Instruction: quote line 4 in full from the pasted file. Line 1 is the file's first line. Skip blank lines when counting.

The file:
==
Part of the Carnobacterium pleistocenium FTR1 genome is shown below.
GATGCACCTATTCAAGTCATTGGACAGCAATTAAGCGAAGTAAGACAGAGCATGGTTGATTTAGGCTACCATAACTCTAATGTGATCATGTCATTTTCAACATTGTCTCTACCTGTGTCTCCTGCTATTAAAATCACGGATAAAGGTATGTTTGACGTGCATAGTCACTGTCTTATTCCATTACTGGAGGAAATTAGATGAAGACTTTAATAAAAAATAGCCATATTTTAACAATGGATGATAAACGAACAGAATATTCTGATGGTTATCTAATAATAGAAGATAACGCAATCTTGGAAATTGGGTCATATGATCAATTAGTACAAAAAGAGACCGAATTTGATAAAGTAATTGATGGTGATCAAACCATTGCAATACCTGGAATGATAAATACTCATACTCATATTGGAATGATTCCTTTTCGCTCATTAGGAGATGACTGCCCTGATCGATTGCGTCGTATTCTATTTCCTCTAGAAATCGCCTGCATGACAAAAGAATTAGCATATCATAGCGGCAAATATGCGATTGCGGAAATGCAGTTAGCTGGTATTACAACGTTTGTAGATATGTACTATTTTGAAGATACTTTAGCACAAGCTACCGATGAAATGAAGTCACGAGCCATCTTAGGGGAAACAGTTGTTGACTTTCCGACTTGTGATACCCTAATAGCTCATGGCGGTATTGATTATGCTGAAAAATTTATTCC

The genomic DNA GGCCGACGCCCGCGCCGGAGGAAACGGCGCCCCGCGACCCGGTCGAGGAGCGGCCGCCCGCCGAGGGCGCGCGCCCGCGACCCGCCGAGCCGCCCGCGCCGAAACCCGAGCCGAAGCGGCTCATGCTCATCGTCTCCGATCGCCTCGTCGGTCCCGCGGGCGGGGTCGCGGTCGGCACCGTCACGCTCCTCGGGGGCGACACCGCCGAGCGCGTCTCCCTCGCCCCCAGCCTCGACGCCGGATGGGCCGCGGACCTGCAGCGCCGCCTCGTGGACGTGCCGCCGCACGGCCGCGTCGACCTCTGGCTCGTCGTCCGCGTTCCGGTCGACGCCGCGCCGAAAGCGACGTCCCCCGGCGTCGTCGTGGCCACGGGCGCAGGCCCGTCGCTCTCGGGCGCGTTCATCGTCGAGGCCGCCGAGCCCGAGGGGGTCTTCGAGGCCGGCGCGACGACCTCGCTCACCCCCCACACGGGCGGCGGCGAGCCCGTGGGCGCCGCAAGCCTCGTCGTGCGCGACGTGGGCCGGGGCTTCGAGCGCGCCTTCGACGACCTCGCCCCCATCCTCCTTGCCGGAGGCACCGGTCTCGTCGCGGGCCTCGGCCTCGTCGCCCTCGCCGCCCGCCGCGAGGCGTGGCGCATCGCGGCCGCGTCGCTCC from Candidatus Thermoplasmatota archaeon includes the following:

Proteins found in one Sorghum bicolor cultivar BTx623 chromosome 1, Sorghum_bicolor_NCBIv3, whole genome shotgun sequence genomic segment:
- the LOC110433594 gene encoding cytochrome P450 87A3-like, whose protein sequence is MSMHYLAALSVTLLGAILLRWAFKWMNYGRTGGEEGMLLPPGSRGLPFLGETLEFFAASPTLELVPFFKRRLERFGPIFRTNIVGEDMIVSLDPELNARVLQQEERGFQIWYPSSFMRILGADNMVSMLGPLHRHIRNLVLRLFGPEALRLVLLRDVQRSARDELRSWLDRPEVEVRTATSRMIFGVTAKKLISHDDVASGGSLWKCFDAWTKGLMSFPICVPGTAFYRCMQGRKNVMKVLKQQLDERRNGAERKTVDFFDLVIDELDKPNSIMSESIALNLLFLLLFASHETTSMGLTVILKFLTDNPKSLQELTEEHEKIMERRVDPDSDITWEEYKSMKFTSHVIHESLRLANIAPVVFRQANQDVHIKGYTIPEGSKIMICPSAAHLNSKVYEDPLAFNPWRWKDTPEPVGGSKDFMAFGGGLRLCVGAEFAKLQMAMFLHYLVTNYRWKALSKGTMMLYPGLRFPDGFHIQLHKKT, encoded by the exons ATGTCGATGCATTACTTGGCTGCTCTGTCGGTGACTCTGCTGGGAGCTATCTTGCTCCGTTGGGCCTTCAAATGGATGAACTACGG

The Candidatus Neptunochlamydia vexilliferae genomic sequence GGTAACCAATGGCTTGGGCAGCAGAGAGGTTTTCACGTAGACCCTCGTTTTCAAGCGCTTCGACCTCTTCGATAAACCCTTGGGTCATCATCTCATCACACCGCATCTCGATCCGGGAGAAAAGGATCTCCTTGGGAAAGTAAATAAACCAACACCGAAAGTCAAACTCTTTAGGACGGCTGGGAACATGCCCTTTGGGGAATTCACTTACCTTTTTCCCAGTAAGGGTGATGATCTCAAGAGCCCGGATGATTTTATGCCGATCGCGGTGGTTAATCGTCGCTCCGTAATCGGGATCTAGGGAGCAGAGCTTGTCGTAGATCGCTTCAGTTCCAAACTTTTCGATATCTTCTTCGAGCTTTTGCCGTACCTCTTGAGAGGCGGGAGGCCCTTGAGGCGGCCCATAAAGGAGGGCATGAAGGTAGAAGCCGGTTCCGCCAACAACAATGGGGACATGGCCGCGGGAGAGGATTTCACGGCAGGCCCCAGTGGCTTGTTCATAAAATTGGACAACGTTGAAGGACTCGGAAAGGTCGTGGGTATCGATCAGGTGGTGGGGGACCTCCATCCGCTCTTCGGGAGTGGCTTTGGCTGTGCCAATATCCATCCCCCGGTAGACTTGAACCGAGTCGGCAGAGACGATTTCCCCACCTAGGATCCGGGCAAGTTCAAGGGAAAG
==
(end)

Proteins found in one Sorghum bicolor cultivar BTx623 chromosome 1, Sorghum_bicolor_NCBIv3, whole genome shotgun sequence genomic segment: